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SEBI approves new regulations to deter insider trading in securities
New Delhi, November 19, 2014
The Securities and Exchange Board of India (SEBI) today approved new regulations in place of the SEBI (Prohibition of Insider Trading) Regulations, 1992 designed to deter the practice of insider trading in the securities of listed companies.
The new regulations, approved by the SEBI Board which met here today, will be in place of the existing regulations, a press release from the market regulator said.
The release pointed out that two decades had passed since the SEBI (Prohibition of Insider Trading) Regulations, 1992 were notified and, since then, there had been several amendments to the regulations. Judicial paradigm through case laws had also evolved in India, it said.
To ensure that the regulatory framework dealing with insider trading in India is further strengthened, SEBI sought review of the extant Insider Trading regulatory regime and constituted a committee under the chairmanship of Justice N. K. Sodhi.
The SEBI Board deliberated on the recommendations of the committe today and public comments received on them.
"The new regulations strengthen the legal and enforcement framework, align Indian regime with international practices, provide clarity with respect to the definitions and concepts, and facilitate legitimate business transactions," the release said.
According to the release, the salient features of the regulations are:
(A) STRENGTHENING THE LEGAL AND ENFORCEMENT FRAMEWORK
(i) The definition of Insider has been made wider by including persons connected on the basis of being in any contractual, fiduciary or employment relationship that allows such person access to unpublished price sensitive information (UPSI). However directors, employees and all other persons in the deeming category covered under 1992 regulations would continue to be covered. Insider will also include a person who is in possession or has access to UPSI. Now, immediate relatives will be presumed to be connected persons, with a right to rebut the presumption. In 1992 regulations, definition of connected person was largely position based.
(ii) In the case of connected persons the onus of establishing, that they were not in possession of UPSI, shall be on such connected persons.
(iii) Clear prohibition on communication of unpublished price sensitive information (UPSI) has been provided except legitimate purposes, performance of duties or discharge of legal obligations.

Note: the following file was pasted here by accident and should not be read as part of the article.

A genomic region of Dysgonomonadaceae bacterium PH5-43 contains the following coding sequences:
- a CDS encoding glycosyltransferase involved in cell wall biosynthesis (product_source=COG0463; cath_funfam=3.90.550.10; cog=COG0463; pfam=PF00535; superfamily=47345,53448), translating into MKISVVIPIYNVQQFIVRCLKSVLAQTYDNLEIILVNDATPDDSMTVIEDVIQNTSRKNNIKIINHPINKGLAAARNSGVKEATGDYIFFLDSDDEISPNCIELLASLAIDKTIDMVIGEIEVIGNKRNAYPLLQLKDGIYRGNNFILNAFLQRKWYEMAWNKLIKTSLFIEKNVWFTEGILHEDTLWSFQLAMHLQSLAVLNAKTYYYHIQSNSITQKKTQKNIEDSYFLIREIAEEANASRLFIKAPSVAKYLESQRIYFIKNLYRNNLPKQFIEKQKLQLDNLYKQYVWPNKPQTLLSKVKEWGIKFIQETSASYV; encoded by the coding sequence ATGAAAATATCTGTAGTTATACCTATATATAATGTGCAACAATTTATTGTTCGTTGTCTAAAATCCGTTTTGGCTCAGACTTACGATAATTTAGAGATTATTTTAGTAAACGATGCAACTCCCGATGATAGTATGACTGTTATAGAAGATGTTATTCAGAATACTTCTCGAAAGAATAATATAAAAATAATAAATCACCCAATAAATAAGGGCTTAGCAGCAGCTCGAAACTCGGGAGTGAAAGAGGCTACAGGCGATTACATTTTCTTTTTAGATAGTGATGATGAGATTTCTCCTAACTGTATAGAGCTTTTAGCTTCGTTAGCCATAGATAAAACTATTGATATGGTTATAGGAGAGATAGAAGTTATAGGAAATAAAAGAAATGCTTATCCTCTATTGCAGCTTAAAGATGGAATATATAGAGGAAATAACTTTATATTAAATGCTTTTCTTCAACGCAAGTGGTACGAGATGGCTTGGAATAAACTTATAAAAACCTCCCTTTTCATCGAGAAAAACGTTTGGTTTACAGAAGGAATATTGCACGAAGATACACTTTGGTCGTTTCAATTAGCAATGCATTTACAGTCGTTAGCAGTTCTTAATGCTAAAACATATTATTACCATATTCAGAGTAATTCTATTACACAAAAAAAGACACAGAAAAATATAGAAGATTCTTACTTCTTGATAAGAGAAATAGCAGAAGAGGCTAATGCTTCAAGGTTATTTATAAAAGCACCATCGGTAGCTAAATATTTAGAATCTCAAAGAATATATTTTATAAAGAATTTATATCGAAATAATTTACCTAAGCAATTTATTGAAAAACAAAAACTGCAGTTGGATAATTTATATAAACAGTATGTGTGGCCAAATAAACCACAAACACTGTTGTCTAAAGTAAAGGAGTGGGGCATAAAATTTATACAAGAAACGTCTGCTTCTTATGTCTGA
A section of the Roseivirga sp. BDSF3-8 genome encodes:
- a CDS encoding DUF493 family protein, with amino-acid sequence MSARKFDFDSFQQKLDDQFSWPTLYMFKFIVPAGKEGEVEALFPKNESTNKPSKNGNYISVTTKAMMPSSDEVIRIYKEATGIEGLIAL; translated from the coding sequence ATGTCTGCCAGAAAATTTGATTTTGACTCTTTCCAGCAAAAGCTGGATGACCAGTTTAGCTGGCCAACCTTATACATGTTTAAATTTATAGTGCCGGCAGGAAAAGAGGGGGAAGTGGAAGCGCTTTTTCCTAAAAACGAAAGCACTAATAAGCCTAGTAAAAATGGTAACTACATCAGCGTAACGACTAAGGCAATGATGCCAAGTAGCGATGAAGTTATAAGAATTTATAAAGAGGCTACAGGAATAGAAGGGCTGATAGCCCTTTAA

(iv) Considering every investor's interest in securities market, advance disclosure of UPSI at least 2 days prior to trading has been made mandatory in case of permitted communication of UPSI.
(v) UPSI has been defined as information not generally available and which may impact the price. The definition of UPSI has been strengthened by providing a test to identify price sensitive information, aligning it with listing agreement and providing platform of disclosure. Earlier, the definition of price sensitive information had reference to company only; now it has reference to both a company and securities.
(vi) Generally Available Information will be the information that is accessible to the public on a non-discriminatory platform which would ordinarily be stock exchange platform.
(vii) Companies by law would be entitled to require third-party connected persons to disclose their trading and holdings in securities of the company.
(viii) In line with Companies Act, 2013, prohibition on derivative trading by directors and KMPs on securities of the company has been provided.
(B) ALIGNING INSIDER TRADING NORMS WITH INTERNATIONAL PRACTICES
(i) The requirement of communication of UPSI in the case of legitimate business transaction has been recognized in law and a carve-out with safeguards has been provided. [Reference to A (iii) and (iv) above]
(ii) Disclosure of UPSI in public domain has been made mandatory before trading, so as to rule out asymmetry of information in the market, as prevalent in other jurisdictions. [Reference to A (iv) above]
(iii) A provision of Trading Plans on the lines of U.S. has been introduced for insiders with necessary safeguards. Such a plan has to be for bona fide transactions and has to be disclosed on stock exchange platform in advance.
(C) CLARITY IN THE DEFINITIONS AND CONCEPTS
(i) With important provisions, clarificatory notes have been inserted in the regulations itself.
(ii) Clarity has been brought to the definition of UPSI by aligning it with listing agreement and making the definition inclusive.
(iii) To provide clarity, Generally Available Information has been defined as information that is accessible to public on a non-discriminatory platform such as stock exchange. [Reference to A (vi) above]
(iv) Clarity about timing of disclosure of UPSI has been provided and the trading window norms have been made uniform to other connected persons.
(D) FACILITATING LEGITIMATE BUSINESS TRANSACTIONS
(i) To facilitate legitimate business transactions, unpublished price sensitive information (UPSI) can be communicated with safeguards. [reference to A (iii) & (iv) above]
(ii) Insiders who are liable to possess UPSI all round the year would have the option to formulate pre-scheduled trading plans. Trading plans would, however, to be disclosed on the stock exchanges and have to be strictly adhered to. Trading plans shall be available for bona fide transactions.
(iii) Principle based Code of Fair Disclosure and Code of Conduct has been prescribed.
(iv) In given cases, certain circumstances which can be demonstrated by an insider to prove his innocence have been provided.
(v) Repeated disclosures have been removed so as to ease compliance burden and to align with Takeover Code. Disclosure of any change of 2% for persons holding more than 5% shares or voting rights has been removed as they are prescribed under Takeover Code.